|Publication number||US8029084 B2|
|Application number||US 11/412,677|
|Publication date||Oct 4, 2011|
|Filing date||Apr 26, 2006|
|Priority date||May 23, 2005|
|Also published as||US20060262154|
|Publication number||11412677, 412677, US 8029084 B2, US 8029084B2, US-B2-8029084, US8029084 B2, US8029084B2|
|Inventors||Akihiko Uchiyama, Tatsuya Kobayashi|
|Original Assignee||Canon Kabushiki Kaisha|
|Export Citation||BiBTeX, EndNote, RefMan|
|Patent Citations (4), Referenced by (4), Classifications (6), Legal Events (2)|
|External Links: USPTO, USPTO Assignment, Espacenet|
1. Field of the Invention
The present invention relates to an image forming apparatus.
2. Description of the Related Art
Conventionally, paper fill-out forms such as an application form, questionnaire, or answer sheet are filled out by a person to express his intentions by selecting an answer to a question among the given alternatives and marking a predetermined place on the form using a writing instrument such as a pencil, ballpoint pen, or a fountain pen. If a wrong place is marked with a pencil, the incorrect mark is erased with an eraser and the correct place is remarked. In the case where a ballpoint or a fountain pen is used, an incorrect mark is crossed out, and another place is marked.
In recent years, such paper forms have come to be digitized and used as electronic forms. An electronic form is represented by electronic data that includes entry spaces as a plurality of fields corresponding to the entry columns of a paper fill-out form. When such an electronic form is used, the user uploads the electronic form on his computer system and displays it on a display device, and the necessary information is inputted by operating an input device such as a keyboard or a mouse pointer. The inputted information is obtained by the system as electronic data and can be sent to the organization to which the form is to be submitted, for example through a network.
However, a user who does not have sufficient knowledge of how to operate a personal computer, or is not very good at keyboard input, often finds it difficult to use such electronic forms skillfully. Rather, it is easiest for such user to fill out a conventional paper form using a conventional writing instrument.
More recently, a pen-style input device referred to as a “digital pen” or an “electronic pen” has been introduced as an effective input device for such a user. (In the present specification, the input device will be referred to as a “digital pen” hereinafter.) A digital pen is used in pairs with a “special paper” on which a prescribed dot pattern is formed. In addition to a conventional ink-type pen nib, the digital pen is equipped with a miniature camera for reading a dot pattern on the special paper, as well as a wireless communication unit. When the user writes a character on the special paper with the digital pen, the miniature camera detects the dot pattern on the special paper with the movement of the pen, and inputted data such as the character written by the user is obtained. This data is sent to a terminal device such as a personal computer or a cellular phone in the vicinity of the digital pen by the wireless communication unit. A system which uses this digital pen can be used as an input device in place of a keyboard or a mouse pointer, and it is easy to use for a user who has difficulties with operating a personal computer or a keyboard. Contemporaneously, it can be used for organizations such as a public office or a financial institution to which the form can be submitted, in that the entry of the user can be acquired as inputted electronic data instead of a conventional paper fill-out form, so that the data can be used directly in electronic processing. (For example, refer to U.S. Pat. No. 6,502,756).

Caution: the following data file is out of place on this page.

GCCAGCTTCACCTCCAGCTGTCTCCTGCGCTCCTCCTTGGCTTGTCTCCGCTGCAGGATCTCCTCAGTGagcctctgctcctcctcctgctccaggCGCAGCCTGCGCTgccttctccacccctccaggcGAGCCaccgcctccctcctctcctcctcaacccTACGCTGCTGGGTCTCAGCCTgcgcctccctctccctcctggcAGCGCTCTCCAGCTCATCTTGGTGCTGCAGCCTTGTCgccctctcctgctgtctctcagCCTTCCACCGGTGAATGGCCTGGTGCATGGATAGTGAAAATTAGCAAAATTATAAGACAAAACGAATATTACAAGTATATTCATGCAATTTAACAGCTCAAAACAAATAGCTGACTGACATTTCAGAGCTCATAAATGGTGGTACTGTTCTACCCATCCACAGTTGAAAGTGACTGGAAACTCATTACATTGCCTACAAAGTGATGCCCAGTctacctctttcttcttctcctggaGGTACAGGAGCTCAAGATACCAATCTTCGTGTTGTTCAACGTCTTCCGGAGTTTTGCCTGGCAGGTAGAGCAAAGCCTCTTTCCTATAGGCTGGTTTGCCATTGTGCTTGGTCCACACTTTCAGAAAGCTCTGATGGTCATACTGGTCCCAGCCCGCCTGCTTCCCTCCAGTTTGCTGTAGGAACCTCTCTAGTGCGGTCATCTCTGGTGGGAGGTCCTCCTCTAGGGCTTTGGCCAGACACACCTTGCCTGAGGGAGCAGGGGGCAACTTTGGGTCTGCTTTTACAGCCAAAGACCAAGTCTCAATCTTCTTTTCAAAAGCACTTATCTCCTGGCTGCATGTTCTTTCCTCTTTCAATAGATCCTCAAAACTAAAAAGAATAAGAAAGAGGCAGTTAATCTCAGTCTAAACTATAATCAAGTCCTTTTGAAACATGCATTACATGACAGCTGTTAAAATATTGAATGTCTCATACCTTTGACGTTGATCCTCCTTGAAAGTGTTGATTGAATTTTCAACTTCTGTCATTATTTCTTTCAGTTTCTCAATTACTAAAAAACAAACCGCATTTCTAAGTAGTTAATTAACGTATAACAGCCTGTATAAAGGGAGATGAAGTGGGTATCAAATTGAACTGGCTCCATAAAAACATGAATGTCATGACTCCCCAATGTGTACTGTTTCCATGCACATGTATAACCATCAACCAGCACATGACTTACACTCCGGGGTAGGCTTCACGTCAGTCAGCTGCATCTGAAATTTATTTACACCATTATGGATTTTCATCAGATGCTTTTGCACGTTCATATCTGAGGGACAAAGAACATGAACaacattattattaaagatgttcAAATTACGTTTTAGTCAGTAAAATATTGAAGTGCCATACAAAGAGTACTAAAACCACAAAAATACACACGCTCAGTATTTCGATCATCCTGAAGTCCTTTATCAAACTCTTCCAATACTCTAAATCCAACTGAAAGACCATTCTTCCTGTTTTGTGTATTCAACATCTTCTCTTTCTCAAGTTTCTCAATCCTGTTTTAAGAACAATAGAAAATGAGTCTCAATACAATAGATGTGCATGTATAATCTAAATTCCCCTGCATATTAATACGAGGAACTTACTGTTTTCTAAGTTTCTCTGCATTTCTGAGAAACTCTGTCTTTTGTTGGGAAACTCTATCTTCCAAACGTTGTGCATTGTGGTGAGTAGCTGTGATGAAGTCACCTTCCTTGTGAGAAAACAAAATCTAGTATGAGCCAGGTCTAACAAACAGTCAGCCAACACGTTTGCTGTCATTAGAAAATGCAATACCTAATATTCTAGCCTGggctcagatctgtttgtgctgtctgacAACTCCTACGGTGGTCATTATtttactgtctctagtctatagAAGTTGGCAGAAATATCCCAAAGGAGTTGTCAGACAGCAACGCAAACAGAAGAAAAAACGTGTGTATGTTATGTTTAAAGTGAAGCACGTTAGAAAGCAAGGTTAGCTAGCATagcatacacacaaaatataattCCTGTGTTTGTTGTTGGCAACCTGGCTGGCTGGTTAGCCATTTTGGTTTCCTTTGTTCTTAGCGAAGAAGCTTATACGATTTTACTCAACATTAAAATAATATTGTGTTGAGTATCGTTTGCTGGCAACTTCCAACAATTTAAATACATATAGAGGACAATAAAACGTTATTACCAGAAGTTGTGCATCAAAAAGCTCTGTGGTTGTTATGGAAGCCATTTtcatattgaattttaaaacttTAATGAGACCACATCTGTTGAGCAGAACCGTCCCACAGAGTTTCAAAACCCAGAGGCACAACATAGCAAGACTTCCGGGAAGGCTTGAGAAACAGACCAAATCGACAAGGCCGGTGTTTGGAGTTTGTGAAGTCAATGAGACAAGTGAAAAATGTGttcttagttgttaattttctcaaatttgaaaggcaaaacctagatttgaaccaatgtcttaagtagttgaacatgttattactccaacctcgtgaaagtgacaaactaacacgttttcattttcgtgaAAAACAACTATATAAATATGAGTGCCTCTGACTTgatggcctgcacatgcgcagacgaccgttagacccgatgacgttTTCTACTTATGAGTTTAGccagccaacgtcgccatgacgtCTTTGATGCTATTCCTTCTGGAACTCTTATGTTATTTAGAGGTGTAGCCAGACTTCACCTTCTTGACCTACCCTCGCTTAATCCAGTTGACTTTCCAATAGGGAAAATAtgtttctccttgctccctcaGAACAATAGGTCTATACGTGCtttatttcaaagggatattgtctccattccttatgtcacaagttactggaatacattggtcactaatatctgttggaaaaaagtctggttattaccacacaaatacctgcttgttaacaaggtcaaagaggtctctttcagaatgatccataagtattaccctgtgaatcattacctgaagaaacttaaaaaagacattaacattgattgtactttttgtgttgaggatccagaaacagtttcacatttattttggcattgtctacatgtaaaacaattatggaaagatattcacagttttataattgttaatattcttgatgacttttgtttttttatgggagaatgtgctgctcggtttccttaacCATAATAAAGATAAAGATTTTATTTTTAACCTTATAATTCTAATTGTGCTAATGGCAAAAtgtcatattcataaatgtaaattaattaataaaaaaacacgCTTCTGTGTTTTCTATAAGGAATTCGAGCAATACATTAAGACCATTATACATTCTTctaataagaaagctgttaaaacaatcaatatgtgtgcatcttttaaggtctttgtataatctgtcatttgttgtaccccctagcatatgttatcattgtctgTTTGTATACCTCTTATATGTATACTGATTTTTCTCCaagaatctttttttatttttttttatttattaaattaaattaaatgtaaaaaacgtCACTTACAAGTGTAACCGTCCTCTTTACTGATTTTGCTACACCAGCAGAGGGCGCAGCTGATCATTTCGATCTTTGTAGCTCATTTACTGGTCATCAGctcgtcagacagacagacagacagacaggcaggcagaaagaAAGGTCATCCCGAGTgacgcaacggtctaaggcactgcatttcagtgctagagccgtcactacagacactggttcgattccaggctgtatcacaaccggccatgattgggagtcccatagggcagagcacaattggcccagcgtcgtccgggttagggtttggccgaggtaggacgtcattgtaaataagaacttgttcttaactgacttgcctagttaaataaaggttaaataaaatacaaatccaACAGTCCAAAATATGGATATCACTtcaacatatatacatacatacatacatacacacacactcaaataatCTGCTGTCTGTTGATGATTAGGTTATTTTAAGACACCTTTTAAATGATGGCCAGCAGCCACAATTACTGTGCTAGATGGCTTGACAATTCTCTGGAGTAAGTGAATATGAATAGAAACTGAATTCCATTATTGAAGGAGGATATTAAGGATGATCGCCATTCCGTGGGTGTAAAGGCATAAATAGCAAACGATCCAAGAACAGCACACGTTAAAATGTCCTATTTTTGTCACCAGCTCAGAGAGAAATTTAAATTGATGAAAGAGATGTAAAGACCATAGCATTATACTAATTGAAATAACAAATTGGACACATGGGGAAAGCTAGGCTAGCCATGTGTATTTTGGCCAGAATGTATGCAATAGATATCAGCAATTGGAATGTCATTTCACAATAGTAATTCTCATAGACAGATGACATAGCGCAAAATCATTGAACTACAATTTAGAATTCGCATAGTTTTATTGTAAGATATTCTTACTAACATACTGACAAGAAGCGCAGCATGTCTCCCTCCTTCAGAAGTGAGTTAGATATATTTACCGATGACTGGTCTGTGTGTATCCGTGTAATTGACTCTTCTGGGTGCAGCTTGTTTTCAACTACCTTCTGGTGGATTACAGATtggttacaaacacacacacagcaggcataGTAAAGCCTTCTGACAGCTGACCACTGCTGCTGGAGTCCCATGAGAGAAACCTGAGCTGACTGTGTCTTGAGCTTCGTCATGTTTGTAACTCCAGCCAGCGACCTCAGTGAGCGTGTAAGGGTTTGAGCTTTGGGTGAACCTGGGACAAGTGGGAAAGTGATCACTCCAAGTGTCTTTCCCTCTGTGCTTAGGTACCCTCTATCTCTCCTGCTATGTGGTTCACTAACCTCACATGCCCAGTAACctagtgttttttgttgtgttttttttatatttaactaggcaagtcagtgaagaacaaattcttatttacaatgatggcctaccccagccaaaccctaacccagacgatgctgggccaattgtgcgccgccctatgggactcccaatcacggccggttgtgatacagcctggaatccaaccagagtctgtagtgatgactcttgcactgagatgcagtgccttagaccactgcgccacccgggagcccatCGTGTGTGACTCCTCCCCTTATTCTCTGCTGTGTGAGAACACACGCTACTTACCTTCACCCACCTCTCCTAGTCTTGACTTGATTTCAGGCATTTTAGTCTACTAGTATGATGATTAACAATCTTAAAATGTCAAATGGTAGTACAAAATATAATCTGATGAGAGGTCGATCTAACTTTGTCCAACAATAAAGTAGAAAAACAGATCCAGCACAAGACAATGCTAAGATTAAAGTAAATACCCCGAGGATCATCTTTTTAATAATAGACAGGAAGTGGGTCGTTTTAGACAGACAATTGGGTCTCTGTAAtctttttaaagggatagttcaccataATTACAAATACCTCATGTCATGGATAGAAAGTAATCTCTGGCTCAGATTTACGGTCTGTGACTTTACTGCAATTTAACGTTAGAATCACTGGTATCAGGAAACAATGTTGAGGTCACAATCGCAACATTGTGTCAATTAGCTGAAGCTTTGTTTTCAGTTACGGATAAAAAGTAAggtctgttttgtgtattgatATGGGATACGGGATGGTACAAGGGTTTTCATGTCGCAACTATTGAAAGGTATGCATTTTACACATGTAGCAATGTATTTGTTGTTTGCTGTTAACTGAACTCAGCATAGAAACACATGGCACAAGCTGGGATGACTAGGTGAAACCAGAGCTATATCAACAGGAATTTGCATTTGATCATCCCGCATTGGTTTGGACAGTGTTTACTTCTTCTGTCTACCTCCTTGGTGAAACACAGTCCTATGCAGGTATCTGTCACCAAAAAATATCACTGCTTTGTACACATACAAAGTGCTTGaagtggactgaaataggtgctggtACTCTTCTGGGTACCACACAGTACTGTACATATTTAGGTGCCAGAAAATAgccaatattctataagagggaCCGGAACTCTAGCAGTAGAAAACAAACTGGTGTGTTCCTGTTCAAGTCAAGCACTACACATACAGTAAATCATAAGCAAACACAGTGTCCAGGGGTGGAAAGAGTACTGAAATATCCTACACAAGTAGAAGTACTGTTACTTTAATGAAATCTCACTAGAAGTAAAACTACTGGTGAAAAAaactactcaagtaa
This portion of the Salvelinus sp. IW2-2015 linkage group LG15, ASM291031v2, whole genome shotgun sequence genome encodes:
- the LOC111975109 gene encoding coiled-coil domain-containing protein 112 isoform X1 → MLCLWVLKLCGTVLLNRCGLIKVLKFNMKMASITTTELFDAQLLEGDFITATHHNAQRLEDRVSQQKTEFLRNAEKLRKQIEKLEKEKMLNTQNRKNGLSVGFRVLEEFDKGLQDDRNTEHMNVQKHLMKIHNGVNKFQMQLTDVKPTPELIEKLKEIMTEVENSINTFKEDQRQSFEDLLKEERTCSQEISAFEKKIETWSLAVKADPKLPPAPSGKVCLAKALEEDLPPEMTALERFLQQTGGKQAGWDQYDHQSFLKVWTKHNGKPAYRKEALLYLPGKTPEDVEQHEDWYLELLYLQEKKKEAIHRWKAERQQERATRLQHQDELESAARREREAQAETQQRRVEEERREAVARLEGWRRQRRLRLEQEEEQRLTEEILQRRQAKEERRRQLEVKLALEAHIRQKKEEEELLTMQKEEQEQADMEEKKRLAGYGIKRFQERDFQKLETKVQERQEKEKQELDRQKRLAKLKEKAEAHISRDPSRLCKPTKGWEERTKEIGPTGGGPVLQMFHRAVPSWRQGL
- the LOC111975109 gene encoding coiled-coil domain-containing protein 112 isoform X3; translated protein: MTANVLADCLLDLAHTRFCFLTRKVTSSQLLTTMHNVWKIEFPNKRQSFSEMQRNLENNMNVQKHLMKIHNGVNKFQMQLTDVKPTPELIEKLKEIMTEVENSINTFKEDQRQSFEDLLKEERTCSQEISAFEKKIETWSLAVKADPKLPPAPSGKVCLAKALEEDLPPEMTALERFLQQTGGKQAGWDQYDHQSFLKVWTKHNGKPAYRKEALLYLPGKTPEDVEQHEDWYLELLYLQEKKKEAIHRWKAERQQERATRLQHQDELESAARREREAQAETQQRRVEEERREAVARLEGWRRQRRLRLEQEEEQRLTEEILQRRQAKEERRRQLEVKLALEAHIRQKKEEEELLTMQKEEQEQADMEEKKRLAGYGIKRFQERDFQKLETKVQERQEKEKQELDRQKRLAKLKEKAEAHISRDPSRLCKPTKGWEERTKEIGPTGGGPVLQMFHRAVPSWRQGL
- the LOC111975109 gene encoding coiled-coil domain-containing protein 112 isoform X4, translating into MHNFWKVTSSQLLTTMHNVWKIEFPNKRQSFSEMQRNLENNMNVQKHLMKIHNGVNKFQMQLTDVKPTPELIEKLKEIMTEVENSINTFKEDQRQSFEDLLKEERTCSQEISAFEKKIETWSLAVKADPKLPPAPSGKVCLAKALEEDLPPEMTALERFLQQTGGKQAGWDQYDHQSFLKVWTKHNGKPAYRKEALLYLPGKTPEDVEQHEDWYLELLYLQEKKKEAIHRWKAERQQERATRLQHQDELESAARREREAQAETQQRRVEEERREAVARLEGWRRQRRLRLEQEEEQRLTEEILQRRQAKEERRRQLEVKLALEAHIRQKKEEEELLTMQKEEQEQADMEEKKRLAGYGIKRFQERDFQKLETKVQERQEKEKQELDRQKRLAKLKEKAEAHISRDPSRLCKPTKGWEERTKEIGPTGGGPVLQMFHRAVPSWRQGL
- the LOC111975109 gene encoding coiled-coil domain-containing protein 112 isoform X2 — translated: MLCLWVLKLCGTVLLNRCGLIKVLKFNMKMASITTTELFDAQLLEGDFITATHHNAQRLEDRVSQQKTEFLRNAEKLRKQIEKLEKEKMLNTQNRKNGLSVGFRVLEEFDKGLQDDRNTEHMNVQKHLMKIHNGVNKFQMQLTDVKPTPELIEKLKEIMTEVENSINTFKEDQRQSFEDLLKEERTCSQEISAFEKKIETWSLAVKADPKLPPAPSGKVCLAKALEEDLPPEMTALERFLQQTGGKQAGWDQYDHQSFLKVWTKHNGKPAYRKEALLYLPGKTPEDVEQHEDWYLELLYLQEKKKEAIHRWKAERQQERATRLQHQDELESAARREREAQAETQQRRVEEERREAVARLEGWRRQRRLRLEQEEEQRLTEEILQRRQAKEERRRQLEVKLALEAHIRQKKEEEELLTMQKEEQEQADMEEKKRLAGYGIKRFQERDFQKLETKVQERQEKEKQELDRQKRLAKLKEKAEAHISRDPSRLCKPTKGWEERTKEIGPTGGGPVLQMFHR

A paper printed by an offset printing machine using a form plate on which a dot pattern is originally set up is generally used as the above-mentioned special paper for the digital pen. The dot pattern can also be printed by an electrophotographic image forming apparatus connected to a computer. An electrophotographic image forming apparatus is very useful in that a number of special papers can be printed as needed.